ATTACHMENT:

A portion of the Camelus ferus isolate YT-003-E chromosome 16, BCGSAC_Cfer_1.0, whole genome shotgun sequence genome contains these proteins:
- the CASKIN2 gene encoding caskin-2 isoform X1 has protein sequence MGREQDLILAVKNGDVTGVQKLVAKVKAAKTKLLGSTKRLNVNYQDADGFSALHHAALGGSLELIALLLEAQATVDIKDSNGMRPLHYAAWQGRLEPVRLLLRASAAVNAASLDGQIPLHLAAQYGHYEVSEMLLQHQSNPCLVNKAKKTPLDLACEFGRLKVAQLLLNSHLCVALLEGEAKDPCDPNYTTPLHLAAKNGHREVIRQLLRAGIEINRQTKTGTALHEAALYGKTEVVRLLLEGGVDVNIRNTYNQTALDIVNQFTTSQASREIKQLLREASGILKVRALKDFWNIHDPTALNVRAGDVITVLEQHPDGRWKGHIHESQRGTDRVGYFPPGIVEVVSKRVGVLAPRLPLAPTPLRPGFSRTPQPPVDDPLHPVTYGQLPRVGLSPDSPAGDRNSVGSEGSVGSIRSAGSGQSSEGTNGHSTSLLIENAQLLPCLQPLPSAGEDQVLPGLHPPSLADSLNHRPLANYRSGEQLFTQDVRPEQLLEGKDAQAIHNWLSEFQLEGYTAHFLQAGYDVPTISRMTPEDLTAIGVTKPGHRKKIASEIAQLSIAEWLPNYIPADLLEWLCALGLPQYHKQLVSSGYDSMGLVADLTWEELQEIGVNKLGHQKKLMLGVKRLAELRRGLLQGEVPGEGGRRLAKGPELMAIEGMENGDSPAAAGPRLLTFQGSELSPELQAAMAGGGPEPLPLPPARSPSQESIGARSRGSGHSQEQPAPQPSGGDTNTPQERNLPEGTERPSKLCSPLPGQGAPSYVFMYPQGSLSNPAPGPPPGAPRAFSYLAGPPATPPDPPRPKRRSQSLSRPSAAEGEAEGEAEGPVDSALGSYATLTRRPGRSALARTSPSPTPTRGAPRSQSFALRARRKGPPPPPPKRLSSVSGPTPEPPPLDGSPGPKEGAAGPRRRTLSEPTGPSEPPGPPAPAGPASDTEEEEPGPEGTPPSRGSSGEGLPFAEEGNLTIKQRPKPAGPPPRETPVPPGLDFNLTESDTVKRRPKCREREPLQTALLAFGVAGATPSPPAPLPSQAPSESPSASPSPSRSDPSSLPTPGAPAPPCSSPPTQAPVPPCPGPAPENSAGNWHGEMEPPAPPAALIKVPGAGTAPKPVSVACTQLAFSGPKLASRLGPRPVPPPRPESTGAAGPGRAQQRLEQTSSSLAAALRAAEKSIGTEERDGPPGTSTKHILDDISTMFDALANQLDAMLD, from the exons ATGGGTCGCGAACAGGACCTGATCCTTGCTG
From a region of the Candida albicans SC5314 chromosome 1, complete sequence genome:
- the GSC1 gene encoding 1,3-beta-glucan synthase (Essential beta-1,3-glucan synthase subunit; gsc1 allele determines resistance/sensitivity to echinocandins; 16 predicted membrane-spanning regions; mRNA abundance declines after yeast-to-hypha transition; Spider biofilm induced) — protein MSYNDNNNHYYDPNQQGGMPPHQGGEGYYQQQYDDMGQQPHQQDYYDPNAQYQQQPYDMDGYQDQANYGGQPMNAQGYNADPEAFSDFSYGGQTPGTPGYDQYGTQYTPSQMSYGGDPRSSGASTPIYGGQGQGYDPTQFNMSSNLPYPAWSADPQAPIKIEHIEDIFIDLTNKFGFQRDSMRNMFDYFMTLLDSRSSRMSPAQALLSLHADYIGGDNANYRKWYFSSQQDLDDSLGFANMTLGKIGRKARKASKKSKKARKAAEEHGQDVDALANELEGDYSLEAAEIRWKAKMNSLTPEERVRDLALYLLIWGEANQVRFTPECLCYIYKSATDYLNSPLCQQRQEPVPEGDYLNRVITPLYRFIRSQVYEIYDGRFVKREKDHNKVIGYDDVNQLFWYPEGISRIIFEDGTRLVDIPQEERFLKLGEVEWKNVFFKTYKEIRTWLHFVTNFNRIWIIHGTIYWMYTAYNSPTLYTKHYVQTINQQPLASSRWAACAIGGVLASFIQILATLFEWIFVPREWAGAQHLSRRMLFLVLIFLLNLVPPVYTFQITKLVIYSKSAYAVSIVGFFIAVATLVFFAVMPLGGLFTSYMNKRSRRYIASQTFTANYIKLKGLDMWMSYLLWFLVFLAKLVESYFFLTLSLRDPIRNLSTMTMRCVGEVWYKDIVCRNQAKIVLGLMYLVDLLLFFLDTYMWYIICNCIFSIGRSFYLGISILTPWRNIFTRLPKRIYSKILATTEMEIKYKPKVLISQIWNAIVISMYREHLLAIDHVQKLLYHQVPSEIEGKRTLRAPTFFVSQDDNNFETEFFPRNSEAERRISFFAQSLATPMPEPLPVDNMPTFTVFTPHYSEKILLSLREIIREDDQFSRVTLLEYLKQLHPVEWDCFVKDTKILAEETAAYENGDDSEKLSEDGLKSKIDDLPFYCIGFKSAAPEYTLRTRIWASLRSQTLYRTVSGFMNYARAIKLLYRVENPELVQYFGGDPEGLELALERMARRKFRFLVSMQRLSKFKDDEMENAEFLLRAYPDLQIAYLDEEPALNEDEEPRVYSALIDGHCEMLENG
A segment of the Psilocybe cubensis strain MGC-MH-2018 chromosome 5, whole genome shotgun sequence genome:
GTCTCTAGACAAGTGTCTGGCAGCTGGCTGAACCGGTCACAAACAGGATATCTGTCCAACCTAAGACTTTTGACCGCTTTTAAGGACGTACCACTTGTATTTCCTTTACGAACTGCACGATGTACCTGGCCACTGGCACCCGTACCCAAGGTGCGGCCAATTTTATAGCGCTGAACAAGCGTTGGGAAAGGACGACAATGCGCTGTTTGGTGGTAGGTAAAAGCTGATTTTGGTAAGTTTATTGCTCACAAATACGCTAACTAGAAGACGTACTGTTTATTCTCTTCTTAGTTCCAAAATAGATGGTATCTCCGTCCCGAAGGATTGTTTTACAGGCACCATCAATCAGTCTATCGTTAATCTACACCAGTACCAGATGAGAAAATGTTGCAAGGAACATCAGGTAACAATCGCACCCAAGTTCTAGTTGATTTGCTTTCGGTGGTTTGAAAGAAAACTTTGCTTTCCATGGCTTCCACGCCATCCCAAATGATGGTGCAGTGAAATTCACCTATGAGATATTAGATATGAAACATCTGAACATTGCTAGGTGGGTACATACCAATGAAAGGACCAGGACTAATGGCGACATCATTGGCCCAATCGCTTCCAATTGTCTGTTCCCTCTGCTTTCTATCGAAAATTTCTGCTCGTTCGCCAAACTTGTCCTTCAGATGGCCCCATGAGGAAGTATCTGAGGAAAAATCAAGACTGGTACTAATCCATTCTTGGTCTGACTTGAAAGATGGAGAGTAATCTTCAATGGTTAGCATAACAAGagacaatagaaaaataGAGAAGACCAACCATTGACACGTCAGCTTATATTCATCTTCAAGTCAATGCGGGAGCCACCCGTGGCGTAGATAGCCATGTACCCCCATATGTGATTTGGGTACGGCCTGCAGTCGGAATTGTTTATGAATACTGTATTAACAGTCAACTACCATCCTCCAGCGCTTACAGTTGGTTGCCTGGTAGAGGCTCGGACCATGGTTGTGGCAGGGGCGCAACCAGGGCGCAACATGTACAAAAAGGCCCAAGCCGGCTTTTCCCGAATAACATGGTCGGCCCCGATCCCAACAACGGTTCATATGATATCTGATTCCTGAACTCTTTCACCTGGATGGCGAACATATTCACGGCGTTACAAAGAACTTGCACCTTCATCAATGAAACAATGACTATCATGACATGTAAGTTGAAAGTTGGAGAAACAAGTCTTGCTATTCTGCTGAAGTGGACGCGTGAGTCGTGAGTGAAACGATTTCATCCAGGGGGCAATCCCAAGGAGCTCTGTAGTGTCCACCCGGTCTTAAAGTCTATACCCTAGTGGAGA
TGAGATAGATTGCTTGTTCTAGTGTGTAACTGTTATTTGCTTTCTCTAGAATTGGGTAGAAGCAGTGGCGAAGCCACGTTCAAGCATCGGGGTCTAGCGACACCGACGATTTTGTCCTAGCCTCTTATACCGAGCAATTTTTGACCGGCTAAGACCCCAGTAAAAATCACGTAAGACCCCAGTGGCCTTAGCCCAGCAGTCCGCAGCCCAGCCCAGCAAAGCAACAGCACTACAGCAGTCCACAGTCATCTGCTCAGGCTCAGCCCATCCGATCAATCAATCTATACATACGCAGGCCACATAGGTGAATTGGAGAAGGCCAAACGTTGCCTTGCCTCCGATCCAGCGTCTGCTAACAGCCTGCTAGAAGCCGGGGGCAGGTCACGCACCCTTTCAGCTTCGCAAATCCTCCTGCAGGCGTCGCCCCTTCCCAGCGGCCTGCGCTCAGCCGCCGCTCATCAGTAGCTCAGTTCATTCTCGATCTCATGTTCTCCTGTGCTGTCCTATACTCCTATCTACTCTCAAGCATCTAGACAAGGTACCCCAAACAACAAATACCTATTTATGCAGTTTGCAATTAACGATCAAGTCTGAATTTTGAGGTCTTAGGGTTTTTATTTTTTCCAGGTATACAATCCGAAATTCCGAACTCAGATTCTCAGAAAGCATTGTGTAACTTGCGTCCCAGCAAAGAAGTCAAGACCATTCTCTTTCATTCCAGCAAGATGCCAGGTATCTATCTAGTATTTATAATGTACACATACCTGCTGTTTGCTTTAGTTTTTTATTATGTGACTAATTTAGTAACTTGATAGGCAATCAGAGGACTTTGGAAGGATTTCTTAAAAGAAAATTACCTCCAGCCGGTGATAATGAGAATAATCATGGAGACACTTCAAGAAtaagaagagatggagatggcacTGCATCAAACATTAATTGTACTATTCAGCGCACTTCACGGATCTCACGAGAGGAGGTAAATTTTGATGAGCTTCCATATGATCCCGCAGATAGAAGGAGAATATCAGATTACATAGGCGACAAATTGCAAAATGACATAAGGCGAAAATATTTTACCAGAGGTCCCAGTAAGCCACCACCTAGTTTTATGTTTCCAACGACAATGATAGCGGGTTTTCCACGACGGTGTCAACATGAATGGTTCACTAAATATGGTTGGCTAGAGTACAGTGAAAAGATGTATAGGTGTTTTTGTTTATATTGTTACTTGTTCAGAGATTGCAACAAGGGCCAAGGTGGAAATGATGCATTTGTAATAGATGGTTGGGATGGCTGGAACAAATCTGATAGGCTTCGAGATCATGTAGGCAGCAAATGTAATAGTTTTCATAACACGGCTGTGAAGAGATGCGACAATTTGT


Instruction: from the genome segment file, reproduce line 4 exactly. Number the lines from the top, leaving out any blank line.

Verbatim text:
- the GSC1 gene encoding 1,3-beta-glucan synthase (Essential beta-1,3-glucan synthase subunit; gsc1 allele determines resistance/sensitivity to echinocandins; 16 predicted membrane-spanning regions; mRNA abundance declines after yeast-to-hypha transition; Spider biofilm induced) — protein MSYNDNNNHYYDPNQQGGMPPHQGGEGYYQQQYDDMGQQPHQQDYYDPNAQYQQQPYDMDGYQDQANYGGQPMNAQGYNADPEAFSDFSYGGQTPGTPGYDQYGTQYTPSQMSYGGDPRSSGASTPIYGGQGQGYDPTQFNMSSNLPYPAWSADPQAPIKIEHIEDIFIDLTNKFGFQRDSMRNMFDYFMTLLDSRSSRMSPAQALLSLHADYIGGDNANYRKWYFSSQQDLDDSLGFANMTLGKIGRKARKASKKSKKARKAAEEHGQDVDALANELEGDYSLEAAEIRWKAKMNSLTPEERVRDLALYLLIWGEANQVRFTPECLCYIYKSATDYLNSPLCQQRQEPVPEGDYLNRVITPLYRFIRSQVYEIYDGRFVKREKDHNKVIGYDDVNQLFWYPEGISRIIFEDGTRLVDIPQEERFLKLGEVEWKNVFFKTYKEIRTWLHFVTNFNRIWIIHGTIYWMYTAYNSPTLYTKHYVQTINQQPLASSRWAACAIGGVLASFIQILATLFEWIFVPREWAGAQHLSRRMLFLVLIFLLNLVPPVYTFQITKLVIYSKSAYAVSIVGFFIAVATLVFFAVMPLGGLFTSYMNKRSRRYIASQTFTANYIKLKGLDMWMSYLLWFLVFLAKLVESYFFLTLSLRDPIRNLSTMTMRCVGEVWYKDIVCRNQAKIVLGLMYLVDLLLFFLDTYMWYIICNCIFSIGRSFYLGISILTPWRNIFTRLPKRIYSKILATTEMEIKYKPKVLISQIWNAIVISMYREHLLAIDHVQKLLYHQVPSEIEGKRTLRAPTFFVSQDDNNFETEFFPRNSEAERRISFFAQSLATPMPEPLPVDNMPTFTVFTPHYSEKILLSLREIIREDDQFSRVTLLEYLKQLHPVEWDCFVKDTKILAEETAAYENGDDSEKLSEDGLKSKIDDLPFYCIGFKSAAPEYTLRTRIWASLRSQTLYRTVSGFMNYARAIKLLYRVENPELVQYFGGDPEGLELALERMARRKFRFLVSMQRLSKFKDDEMENAEFLLRAYPDLQIAYLDEEPALNEDEEPRVYSALIDGHCEMLENG